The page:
The Honor of Being a Scapegoat

Whenever there is hardship in life, one of the best ways Christians deal with it is by finding honor in the hardship and by taking up our crosses proudly like Jesus did. After all, Christians always try to emulate Jesus as much as they can.  For example, when part of my rib was removed after cancer was found in my abdomen, one of the things that got me through the whole cancer experience was wearing my new scar and deformity as a badge of honor.  After all, wasn't Jesus speared in the ribs when he was still on the cross?  Did he not bear a similar wound?  The rib is also mentioned in other parts of the bible such as in Genesis when God takes a rib from Adam to make Eve.  Perhaps removing my rib was creating something wonderful and powerful in my life.

The situation that I am currently trying to transmute is the whole experience of witnessing the scapegoating of others as well as being scapegoated myself.  I find great peace in the book of Leviticus where the bible speaks of the scapegoat needing to be innocent in order to atone for the sins of the people that are sacrificing it.  I realize that this annual ritual on the day of atonement ended, for Christians, when Jesus was the ultimate sacrifice for our sins.  But there were 2 scapegoats in Jewish tradition, one that was sacrificed and perished and one living scapegoat that was shunned from the community and took away the impurities and sins of the people to the wilderness.  The high priest would place his hands on the heads of the goats and symbolically transfer the sins of the people onto the goats.  Together the goat sacrificed and the living scapegoat showed that the goats were substituted for the people and that they bore the penalty of sin.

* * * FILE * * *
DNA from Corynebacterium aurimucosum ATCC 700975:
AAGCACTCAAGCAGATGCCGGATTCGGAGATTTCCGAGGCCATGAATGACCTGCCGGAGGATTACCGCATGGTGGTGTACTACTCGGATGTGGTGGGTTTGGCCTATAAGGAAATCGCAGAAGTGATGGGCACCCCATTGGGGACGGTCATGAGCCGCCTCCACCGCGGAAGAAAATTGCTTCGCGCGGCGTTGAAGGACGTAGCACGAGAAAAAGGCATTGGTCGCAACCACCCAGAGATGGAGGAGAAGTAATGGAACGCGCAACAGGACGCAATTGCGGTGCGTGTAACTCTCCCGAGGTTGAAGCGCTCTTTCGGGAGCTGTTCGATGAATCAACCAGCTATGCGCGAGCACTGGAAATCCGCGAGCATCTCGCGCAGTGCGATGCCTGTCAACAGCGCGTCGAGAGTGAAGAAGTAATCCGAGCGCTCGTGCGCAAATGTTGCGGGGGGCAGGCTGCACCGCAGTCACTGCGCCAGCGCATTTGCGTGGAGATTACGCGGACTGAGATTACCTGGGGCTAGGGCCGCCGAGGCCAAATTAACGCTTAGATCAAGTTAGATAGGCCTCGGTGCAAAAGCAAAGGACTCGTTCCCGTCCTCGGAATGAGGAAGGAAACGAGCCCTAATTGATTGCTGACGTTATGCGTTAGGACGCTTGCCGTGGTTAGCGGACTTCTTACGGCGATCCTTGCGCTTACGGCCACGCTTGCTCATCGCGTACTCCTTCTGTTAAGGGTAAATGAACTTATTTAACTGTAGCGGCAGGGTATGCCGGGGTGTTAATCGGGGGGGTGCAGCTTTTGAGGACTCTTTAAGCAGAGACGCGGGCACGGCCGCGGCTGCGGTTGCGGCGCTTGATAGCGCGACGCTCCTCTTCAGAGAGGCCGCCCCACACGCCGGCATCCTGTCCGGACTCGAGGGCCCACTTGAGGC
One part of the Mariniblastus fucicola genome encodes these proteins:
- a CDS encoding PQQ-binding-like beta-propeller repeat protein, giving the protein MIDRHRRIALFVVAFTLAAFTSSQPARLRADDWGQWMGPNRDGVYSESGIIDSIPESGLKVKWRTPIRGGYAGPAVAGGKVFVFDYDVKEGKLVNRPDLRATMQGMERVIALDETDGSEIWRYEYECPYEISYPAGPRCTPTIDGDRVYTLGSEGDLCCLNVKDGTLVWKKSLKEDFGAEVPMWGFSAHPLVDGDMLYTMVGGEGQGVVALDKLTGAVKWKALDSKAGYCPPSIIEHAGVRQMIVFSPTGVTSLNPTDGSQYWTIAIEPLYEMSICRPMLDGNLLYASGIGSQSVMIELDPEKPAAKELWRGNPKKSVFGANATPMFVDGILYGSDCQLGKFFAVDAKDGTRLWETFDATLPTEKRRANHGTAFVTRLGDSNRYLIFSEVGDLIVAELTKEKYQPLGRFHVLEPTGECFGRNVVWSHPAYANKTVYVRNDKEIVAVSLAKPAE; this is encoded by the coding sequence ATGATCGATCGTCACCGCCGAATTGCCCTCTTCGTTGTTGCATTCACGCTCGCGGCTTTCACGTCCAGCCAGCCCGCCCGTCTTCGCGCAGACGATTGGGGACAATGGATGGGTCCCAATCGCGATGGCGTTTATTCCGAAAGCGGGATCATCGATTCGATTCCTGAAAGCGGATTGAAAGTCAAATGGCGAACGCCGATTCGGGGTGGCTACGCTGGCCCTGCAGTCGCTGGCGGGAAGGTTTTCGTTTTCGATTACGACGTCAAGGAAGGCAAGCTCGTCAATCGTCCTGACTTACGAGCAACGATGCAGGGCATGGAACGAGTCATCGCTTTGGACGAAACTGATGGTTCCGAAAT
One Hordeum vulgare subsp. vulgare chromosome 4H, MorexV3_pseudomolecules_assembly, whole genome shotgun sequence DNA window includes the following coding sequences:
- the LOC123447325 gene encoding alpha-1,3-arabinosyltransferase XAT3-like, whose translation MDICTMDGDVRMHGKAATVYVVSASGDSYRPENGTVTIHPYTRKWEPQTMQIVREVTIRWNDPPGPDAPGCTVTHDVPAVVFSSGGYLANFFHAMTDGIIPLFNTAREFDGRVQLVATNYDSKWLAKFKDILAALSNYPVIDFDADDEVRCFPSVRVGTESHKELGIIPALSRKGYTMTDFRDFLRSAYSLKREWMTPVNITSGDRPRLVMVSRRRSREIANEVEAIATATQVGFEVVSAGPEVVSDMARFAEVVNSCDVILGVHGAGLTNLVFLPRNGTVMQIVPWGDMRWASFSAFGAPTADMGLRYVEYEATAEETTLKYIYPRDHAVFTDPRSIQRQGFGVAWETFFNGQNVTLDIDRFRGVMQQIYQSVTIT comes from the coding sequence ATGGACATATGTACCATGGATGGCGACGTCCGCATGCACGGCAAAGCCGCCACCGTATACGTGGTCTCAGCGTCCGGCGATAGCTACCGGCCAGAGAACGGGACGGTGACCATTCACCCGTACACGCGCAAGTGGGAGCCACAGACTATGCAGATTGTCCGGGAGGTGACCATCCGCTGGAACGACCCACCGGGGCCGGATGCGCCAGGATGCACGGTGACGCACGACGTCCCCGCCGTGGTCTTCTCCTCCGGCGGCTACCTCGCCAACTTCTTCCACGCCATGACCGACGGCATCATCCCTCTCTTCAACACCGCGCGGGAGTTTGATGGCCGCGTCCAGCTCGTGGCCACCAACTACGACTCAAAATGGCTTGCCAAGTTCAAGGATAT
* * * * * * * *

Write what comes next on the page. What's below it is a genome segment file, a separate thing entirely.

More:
While I do believe that Jesus was both the sacrificed scapegoat and the shunned scapegoat whose spirit lives on, I believe that Christians too and anyone for that matter can be a scapegoat as Jesus was.  So if you have been shunned, excommunicated, or scapegoated in anyway, think of it as a honor as you are following the footsteps of Jesus, and performing a great service to your community by expunging its sins.